I was recently asked by a friend who follows rugby from a distance, ‘Why don’t the Lions win every game?’
It initially seemed a daft question, but, viewed in a general sporting context, with the best players from four of the world’s top seven teams, why shouldn’t they?
The most obvious reason would be home advantage, or lack thereof. Studies in both hemispheres agree that home sides can benefit by up to 10 points, depending on the visiting side’s travel-time.
Given that New Zealand is as far as British teams can travel, we’ll grant the Lions the full 10-point handicap. Against the reigning world champions, that is significant.
The second reason is the time it takes rugby teams to gel from a playing standpoint. Rugby is a true team sport that relies on individuals working with their teammates, not simply taking turns to show what they can do.
The decision of whether to run a line off a ball-carrier, join them in taking contact or waiting to hit a resulting ruck requires understanding of that player’s tendencies and abilities. Whole teams will not make a majority of good decisions without a level of understanding born of familiarity.
The third and possibly most important reason is similarly based and it’s that wonderfully intangible and often elusive quality of team spirit.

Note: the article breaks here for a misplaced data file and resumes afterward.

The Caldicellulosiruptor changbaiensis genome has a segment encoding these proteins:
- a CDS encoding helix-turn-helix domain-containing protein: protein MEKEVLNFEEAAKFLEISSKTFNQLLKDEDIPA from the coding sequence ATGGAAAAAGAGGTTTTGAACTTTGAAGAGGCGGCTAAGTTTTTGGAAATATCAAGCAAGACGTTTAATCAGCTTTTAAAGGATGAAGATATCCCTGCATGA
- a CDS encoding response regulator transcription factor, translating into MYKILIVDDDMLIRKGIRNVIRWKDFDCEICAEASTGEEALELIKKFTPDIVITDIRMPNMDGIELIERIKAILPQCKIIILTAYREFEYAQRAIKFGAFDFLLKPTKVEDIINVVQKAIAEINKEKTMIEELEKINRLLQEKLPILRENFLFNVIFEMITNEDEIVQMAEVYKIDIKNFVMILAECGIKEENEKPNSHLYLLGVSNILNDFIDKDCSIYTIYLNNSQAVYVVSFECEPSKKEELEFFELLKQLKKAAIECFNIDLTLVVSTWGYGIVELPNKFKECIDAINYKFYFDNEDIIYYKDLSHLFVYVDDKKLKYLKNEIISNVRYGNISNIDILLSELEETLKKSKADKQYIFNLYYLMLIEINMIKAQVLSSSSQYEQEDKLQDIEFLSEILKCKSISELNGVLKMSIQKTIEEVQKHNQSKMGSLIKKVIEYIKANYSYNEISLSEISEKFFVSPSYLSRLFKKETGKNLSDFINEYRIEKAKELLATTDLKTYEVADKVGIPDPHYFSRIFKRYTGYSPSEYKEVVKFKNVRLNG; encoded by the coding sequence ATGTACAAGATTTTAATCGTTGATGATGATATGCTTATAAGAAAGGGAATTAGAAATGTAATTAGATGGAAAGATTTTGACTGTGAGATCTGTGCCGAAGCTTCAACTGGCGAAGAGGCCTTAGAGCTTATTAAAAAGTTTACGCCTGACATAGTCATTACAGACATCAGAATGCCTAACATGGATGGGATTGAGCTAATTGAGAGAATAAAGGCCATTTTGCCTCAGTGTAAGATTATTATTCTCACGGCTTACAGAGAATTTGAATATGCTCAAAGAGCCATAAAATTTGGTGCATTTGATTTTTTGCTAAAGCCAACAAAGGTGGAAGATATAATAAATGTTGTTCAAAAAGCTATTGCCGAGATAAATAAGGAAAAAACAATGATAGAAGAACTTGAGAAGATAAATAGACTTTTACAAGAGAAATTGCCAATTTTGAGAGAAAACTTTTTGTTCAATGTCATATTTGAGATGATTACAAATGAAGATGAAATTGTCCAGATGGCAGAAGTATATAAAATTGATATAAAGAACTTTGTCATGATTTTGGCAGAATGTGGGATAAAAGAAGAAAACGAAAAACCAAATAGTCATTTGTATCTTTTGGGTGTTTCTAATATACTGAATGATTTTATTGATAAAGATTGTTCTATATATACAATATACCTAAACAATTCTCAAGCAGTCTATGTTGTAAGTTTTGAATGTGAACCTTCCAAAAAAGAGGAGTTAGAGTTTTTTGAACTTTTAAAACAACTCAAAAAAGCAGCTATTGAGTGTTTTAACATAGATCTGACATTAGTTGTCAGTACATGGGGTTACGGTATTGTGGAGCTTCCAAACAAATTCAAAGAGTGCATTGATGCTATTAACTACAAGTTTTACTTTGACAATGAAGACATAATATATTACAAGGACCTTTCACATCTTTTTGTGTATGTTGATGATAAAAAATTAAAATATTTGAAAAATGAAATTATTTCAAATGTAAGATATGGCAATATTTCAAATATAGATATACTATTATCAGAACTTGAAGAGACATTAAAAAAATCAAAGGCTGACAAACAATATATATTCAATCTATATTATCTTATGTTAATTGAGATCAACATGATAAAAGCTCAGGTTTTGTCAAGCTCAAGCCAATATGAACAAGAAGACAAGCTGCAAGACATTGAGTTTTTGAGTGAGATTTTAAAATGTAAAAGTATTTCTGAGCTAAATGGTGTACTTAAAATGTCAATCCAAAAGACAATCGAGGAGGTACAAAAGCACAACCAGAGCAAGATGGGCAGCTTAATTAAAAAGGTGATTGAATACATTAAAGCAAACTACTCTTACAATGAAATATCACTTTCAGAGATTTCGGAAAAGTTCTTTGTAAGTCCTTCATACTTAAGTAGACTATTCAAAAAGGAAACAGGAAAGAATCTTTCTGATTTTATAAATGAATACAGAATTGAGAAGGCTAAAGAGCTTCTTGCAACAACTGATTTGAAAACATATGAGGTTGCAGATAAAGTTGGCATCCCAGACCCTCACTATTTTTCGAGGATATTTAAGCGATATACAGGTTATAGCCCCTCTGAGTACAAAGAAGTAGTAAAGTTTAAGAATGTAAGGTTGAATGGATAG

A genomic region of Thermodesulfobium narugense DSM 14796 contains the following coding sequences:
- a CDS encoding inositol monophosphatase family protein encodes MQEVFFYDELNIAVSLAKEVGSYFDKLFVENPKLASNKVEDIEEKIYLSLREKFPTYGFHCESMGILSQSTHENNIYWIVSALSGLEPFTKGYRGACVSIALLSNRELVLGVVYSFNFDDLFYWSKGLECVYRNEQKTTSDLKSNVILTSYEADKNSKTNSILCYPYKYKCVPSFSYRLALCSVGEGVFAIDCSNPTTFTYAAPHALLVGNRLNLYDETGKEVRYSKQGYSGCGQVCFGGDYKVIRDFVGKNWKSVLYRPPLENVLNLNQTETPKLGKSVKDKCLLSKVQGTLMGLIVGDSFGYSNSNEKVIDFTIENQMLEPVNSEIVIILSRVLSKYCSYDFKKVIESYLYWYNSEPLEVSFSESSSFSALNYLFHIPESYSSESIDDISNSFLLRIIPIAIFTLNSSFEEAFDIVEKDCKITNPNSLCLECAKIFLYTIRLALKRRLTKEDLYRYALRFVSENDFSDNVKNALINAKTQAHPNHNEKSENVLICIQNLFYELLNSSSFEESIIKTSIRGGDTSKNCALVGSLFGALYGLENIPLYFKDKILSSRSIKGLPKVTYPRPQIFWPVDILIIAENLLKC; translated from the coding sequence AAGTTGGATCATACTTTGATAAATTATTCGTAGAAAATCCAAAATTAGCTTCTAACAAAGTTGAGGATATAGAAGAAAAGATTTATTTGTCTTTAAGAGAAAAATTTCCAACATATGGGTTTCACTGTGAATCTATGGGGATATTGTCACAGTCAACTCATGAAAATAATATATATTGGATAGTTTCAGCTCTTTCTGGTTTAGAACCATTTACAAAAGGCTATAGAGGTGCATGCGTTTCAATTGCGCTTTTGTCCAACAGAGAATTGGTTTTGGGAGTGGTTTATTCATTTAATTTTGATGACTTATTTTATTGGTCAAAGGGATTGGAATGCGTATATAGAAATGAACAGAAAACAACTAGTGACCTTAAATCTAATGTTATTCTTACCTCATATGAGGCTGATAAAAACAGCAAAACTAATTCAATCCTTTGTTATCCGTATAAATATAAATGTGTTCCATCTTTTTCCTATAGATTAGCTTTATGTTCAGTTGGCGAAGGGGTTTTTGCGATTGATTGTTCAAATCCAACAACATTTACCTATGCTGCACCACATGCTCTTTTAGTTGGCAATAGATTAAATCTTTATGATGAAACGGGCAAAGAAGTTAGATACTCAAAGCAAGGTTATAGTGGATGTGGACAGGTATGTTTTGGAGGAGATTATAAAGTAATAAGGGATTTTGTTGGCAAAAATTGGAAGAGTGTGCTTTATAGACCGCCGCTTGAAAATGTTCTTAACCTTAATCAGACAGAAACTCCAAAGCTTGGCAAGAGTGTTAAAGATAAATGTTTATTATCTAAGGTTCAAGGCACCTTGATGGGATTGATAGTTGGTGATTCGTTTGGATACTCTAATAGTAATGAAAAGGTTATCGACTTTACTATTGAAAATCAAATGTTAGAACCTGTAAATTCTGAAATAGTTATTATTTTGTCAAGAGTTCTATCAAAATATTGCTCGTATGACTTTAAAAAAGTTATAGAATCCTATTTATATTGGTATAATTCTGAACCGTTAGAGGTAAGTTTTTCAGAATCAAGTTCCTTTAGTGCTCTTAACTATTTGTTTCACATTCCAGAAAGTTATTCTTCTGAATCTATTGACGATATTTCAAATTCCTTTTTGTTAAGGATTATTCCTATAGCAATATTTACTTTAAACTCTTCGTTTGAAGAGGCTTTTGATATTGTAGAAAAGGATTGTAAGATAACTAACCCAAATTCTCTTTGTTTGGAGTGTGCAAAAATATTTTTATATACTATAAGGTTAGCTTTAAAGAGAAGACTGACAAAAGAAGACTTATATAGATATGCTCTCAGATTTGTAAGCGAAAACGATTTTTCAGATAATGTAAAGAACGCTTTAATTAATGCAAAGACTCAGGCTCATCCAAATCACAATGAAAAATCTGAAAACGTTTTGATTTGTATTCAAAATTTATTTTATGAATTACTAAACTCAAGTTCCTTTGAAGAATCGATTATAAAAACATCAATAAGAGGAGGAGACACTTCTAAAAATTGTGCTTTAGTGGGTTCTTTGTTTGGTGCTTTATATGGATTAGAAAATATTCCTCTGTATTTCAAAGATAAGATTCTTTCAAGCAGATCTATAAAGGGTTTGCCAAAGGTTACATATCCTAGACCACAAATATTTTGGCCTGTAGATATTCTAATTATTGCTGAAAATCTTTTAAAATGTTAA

In a sport that requires a high level of physical bravery and exertion, nothing less than an indomitable spirit will suffice against a team as established as the All Blacks.
Therefore the primary challenge for Warren Gatland and his lieutenants lies not in improving the players, but building their strength as a unit. For those of you in senior management, it’s a challenge that will resonate beyond the rugby pitch.
He may look to the military for inspiration, as one of the British Army’s company commanders commented on return from Afghanistan in 2009, ‘We would have done well to focus less on technical skills that soldiers pick up very quickly in theatre and foster instead the bonds of loyalty that lead men to extraordinary acts’.
Another stellar example would be Saracens. Once a band of journeymen who were consistently less than the sum of their parts, they are now the back-to-back champions of Europe.
Ex-CEO Edward Griffiths summed up their ethos thus: ‘The core principle at Saracens is that we gather talented people together, treat them unbelievably well and in return they try unbelievable hard. That is it.’
Saracens’ mercurial hooker Schalk Brits further explained: ‘People defend for each other because they want to, not because they get paid. They want to earn respect.’
Rather than his tactical genius, Warren Gatland’s legacy may well depend on whether or not he has managed to mould the Lions into a band of brothers capable of thriving on the toughest of tours.
On Saturday we will find out.
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